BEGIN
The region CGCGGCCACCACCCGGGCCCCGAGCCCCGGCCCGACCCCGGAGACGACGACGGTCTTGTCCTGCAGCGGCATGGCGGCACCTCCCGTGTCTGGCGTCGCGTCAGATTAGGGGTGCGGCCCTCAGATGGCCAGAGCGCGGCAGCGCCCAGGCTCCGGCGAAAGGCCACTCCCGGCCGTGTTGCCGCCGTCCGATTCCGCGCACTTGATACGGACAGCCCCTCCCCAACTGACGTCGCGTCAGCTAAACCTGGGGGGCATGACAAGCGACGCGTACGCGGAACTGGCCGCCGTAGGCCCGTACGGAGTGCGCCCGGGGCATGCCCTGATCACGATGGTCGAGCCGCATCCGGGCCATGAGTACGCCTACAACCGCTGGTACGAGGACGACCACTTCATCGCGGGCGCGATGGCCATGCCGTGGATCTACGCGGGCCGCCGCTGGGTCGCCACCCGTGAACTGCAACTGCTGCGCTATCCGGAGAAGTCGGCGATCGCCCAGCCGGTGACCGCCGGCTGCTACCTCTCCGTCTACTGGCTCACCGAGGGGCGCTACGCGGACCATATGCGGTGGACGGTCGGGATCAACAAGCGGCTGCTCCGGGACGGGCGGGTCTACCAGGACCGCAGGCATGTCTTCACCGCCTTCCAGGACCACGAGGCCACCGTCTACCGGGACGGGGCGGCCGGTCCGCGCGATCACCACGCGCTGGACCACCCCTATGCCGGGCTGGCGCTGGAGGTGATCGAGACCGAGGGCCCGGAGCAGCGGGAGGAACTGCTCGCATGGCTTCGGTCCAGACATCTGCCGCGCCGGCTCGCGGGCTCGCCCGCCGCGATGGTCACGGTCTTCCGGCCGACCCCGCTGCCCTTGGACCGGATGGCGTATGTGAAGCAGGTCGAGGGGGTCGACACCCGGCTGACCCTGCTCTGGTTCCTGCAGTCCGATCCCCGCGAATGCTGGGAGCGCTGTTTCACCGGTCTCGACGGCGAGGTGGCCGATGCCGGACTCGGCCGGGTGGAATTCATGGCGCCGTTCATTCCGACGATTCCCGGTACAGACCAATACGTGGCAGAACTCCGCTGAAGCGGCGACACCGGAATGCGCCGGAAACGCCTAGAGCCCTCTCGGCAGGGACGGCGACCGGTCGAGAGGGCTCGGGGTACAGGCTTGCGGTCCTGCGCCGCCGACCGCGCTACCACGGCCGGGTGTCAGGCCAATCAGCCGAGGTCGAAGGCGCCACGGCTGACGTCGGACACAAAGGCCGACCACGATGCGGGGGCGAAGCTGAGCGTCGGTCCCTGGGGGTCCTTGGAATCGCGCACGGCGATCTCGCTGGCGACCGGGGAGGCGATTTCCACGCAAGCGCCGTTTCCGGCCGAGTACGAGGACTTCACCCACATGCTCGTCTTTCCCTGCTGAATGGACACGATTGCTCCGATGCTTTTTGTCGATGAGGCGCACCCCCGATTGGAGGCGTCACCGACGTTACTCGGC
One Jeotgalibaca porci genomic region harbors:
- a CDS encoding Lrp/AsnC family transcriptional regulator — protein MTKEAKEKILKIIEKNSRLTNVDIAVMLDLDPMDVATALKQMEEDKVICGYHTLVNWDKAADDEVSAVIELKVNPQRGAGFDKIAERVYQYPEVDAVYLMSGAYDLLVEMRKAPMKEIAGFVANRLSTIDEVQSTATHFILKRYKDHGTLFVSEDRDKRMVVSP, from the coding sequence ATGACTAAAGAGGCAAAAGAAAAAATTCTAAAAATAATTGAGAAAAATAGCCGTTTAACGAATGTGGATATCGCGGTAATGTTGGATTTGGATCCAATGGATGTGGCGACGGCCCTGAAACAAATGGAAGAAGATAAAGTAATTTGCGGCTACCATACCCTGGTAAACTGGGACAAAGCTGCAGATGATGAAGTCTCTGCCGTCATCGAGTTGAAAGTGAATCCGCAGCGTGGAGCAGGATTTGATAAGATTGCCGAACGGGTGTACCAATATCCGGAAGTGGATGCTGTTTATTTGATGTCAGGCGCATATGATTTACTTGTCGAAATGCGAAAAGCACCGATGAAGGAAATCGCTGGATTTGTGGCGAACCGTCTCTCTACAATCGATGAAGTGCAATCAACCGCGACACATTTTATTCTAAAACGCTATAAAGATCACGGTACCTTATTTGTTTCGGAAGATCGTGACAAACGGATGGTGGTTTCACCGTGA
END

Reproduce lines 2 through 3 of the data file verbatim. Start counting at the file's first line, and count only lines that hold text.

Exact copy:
One Jeotgalibaca porci genomic region harbors:
- a CDS encoding Lrp/AsnC family transcriptional regulator — protein MTKEAKEKILKIIEKNSRLTNVDIAVMLDLDPMDVATALKQMEEDKVICGYHTLVNWDKAADDEVSAVIELKVNPQRGAGFDKIAERVYQYPEVDAVYLMSGAYDLLVEMRKAPMKEIAGFVANRLSTIDEVQSTATHFILKRYKDHGTLFVSEDRDKRMVVSP, from the coding sequence ATGACTAAAGAGGCAAAAGAAAAAATTCTAAAAATAATTGAGAAAAATAGCCGTTTAACGAATGTGGATATCGCGGTAATGTTGGATTTGGATCCAATGGATGTGGCGACGGCCCTGAAACAAATGGAAGAAGATAAAGTAATTTGCGGCTACCATACCCTGGTAAACTGGGACAAAGCTGCAGATGATGAAGTCTCTGCCGTCATCGAGTTGAAAGTGAATCCGCAGCGTGGAGCAGGATTTGATAAGATTGCCGAACGGGTGTACCAATATCCGGAAGTGGATGCTGTTTATTTGATGTCAGGCGCATATGATTTACTTGTCGAAATGCGAAAAGCACCGATGAAGGAAATCGCTGGATTTGTGGCGAACCGTCTCTCTACAATCGATGAAGTGCAATCAACCGCGACACATTTTATTCTAAAACGCTATAAAGATCACGGTACCTTATTTGTTTCGGAAGATCGTGACAAACGGATGGTGGTTTCACCGTGA